"We see them sitting inside villages and shooting, getting inside the village and running away," said Lt. Col. Yishai Efrani, deputy commander of the army's Galilee Brigade, which is fighting near Marwaheen. "We don't see Hezbollah face to face. We only see them when we cross the border and try to hunt them."

Tank commanders who have been fighting inside Lebanon said here Saturday that Hezbollah's resistance, based in a network of tunnels, bunkers and posts, was as stiff as expected. Working under a blazing sun, crews emptied one Merkava II tank that had been battered by a Hezbollah mine the previous day, scattering tank shells, .50-caliber ammunition, machine guns and flares.

"They are well-protected and have a lot of ammunition," said Cmdr. Siman Tov, the deputy commander of the tank brigade here.

Tov, 26, said the operations targeting Maroun al-Ras involve 300 to 400 troops and a dozen tanks and that more troops and tanks scheduled to arrive in the coming days would roughly double the size of the force. He said several dozen Hezbollah gunmen are fighting from tunnels, some equipped with above-ground cameras. They are armed with more sophisticated weapons than those being used in the West Bank and Gaza, including longer-range antitank missiles and rocket-propelled grenade launchers.

"Here we're dealing with missiles, a little army," Tov said. "Here they have been organized. In Gaza, they are just getting organized."

Regarding the fight for Maroun al-Ras, Tov said, "I'm not saying Hezbollah is not there, but we control it."

From a vantage point among the abandoned houses here, however, Israel's army appeared to still be fighting for the town.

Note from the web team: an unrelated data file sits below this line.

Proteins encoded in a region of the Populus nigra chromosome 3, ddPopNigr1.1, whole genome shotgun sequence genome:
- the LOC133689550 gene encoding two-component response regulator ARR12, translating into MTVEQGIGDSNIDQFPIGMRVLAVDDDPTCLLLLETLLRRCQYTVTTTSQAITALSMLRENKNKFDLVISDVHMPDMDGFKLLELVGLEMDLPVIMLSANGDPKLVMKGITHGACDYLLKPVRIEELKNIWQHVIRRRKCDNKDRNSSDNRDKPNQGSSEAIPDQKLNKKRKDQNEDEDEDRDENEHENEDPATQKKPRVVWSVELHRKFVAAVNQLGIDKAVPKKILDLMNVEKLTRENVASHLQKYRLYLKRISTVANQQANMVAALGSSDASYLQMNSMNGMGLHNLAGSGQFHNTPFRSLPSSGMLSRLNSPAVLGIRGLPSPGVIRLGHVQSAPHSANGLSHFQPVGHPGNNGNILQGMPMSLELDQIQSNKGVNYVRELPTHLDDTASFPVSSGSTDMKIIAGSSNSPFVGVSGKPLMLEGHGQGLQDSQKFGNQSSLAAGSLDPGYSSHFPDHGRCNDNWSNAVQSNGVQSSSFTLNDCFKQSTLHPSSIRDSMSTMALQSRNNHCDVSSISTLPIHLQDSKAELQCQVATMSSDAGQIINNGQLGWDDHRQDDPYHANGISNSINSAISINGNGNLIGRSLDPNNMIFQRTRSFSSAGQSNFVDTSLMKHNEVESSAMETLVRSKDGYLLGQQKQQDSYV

The battle has been unfolding along a plowed plain. Dirt tracks run up the hillside toward the apartments and a minaret, near a U.N. peacekeepers' base.

In the afternoon, two columns of tanks and bulldozers kicked up dust trails as they approached the town from two sides. Artillery batteries sent shells whistling across the valley to the hillside as Israeli jets peppered the area with bombs.

After entering two of the towns in recent days, Israeli military officials said, soldiers found Katyusha rocket launchers, antitank missile launchers and ammunition. Israeli officers say the weapons were from Iran and Syria, Hezbollah's chief sponsors.

Ilay Talmor, a second lieutenant who commands a tank, helped strip down a damaged tank. Two days earlier he had been trapped inside his platoon commander's tank a half-mile inside Lebanon; the vehicle had been crippled when its tread fractured.

"It was more important for him to go on, so we switched tanks," Talmor said.

After taking mortar fire every few minutes for 24 hours, Talmor's tank was rescued by colleagues. Hezbollah's tenacity, he said, was understandable.

"We knew they were going to do this," Talmor said. "This is territory they say is theirs. We would do the same thing if someone came into our country."

Shadid reported from Tyre. Correspondents John Ward Anderson in Jerusalem, Jonathan Finer in Zarit, Israel, and Edward Cody in Beirut contributed to this report.